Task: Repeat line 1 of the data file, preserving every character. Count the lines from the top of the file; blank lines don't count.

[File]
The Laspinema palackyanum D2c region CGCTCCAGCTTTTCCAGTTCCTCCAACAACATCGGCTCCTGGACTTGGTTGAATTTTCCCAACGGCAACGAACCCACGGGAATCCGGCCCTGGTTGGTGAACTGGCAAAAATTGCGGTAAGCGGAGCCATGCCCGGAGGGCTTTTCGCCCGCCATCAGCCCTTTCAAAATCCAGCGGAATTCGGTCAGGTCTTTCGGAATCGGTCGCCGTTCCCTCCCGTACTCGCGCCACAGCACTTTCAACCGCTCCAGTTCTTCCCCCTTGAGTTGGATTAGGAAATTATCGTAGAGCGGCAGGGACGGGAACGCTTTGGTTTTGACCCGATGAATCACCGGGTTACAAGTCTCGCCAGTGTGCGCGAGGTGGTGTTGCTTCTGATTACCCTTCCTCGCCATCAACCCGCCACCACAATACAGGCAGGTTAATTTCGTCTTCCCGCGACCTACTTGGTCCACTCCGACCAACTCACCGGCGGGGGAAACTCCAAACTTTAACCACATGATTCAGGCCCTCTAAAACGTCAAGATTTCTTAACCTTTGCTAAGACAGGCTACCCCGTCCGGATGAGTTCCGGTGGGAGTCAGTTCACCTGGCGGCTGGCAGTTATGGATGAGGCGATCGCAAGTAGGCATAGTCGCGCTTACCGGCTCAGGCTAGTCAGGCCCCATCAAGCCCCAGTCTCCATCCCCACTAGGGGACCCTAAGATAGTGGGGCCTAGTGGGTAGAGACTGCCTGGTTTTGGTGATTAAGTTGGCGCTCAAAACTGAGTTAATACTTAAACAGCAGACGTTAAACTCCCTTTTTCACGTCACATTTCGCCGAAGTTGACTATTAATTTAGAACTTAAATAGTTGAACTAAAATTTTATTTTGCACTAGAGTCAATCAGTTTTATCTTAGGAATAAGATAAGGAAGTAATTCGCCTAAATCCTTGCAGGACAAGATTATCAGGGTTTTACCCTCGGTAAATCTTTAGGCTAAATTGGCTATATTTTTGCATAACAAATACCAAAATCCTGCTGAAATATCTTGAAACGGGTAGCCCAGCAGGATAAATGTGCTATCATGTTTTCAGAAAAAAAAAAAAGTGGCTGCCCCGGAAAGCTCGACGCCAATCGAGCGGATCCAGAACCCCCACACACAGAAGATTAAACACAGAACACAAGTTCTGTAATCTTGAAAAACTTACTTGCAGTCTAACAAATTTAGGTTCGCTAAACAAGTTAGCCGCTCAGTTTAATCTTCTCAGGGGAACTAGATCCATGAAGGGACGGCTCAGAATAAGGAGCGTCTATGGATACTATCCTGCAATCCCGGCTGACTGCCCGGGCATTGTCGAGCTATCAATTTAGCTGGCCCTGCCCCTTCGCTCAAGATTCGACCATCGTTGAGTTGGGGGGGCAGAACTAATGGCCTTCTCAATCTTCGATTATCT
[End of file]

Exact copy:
The Laspinema palackyanum D2c region CGCTCCAGCTTTTCCAGTTCCTCCAACAACATCGGCTCCTGGACTTGGTTGAATTTTCCCAACGGCAACGAACCCACGGGAATCCGGCCCTGGTTGGTGAACTGGCAAAAATTGCGGTAAGCGGAGCCATGCCCGGAGGGCTTTTCGCCCGCCATCAGCCCTTTCAAAATCCAGCGGAATTCGGTCAGGTCTTTCGGAATCGGTCGCCGTTCCCTCCCGTACTCGCGCCACAGCACTTTCAACCGCTCCAGTTCTTCCCCCTTGAGTTGGATTAGGAAATTATCGTAGAGCGGCAGGGACGGGAACGCTTTGGTTTTGACCCGATGAATCACCGGGTTACAAGTCTCGCCAGTGTGCGCGAGGTGGTGTTGCTTCTGATTACCCTTCCTCGCCATCAACCCGCCACCACAATACAGGCAGGTTAATTTCGTCTTCCCGCGACCTACTTGGTCCACTCCGACCAACTCACCGGCGGGGGAAACTCCAAACTTTAACCACATGATTCAGGCCCTCTAAAACGTCAAGATTTCTTAACCTTTGCTAAGACAGGCTACCCCGTCCGGATGAGTTCCGGTGGGAGTCAGTTCACCTGGCGGCTGGCAGTTATGGATGAGGCGATCGCAAGTAGGCATAGTCGCGCTTACCGGCTCAGGCTAGTCAGGCCCCATCAAGCCCCAGTCTCCATCCCCACTAGGGGACCCTAAGATAGTGGGGCCTAGTGGGTAGAGACTGCCTGGTTTTGGTGATTAAGTTGGCGCTCAAAACTGAGTTAATACTTAAACAGCAGACGTTAAACTCCCTTTTTCACGTCACATTTCGCCGAAGTTGACTATTAATTTAGAACTTAAATAGTTGAACTAAAATTTTATTTTGCACTAGAGTCAATCAGTTTTATCTTAGGAATAAGATAAGGAAGTAATTCGCCTAAATCCTTGCAGGACAAGATTATCAGGGTTTTACCCTCGGTAAATCTTTAGGCTAAATTGGCTATATTTTTGCATAACAAATACCAAAATCCTGCTGAAATATCTTGAAACGGGTAGCCCAGCAGGATAAATGTGCTATCATGTTTTCAGAAAAAAAAAAAAGTGGCTGCCCCGGAAAGCTCGACGCCAATCGAGCGGATCCAGAACCCCCACACACAGAAGATTAAACACAGAACACAAGTTCTGTAATCTTGAAAAACTTACTTGCAGTCTAACAAATTTAGGTTCGCTAAACAAGTTAGCCGCTCAGTTTAATCTTCTCAGGGGAACTAGATCCATGAAGGGACGGCTCAGAATAAGGAGCGTCTATGGATACTATCCTGCAATCCCGGCTGACTGCCCGGGCATTGTCGAGCTATCAATTTAGCTGGCCCTGCCCCTTCGCTCAAGATTCGACCATCGTTGAGTTGGGGGGGCAGAACTAATGGCCTTCTCAATCTTCGATTATCT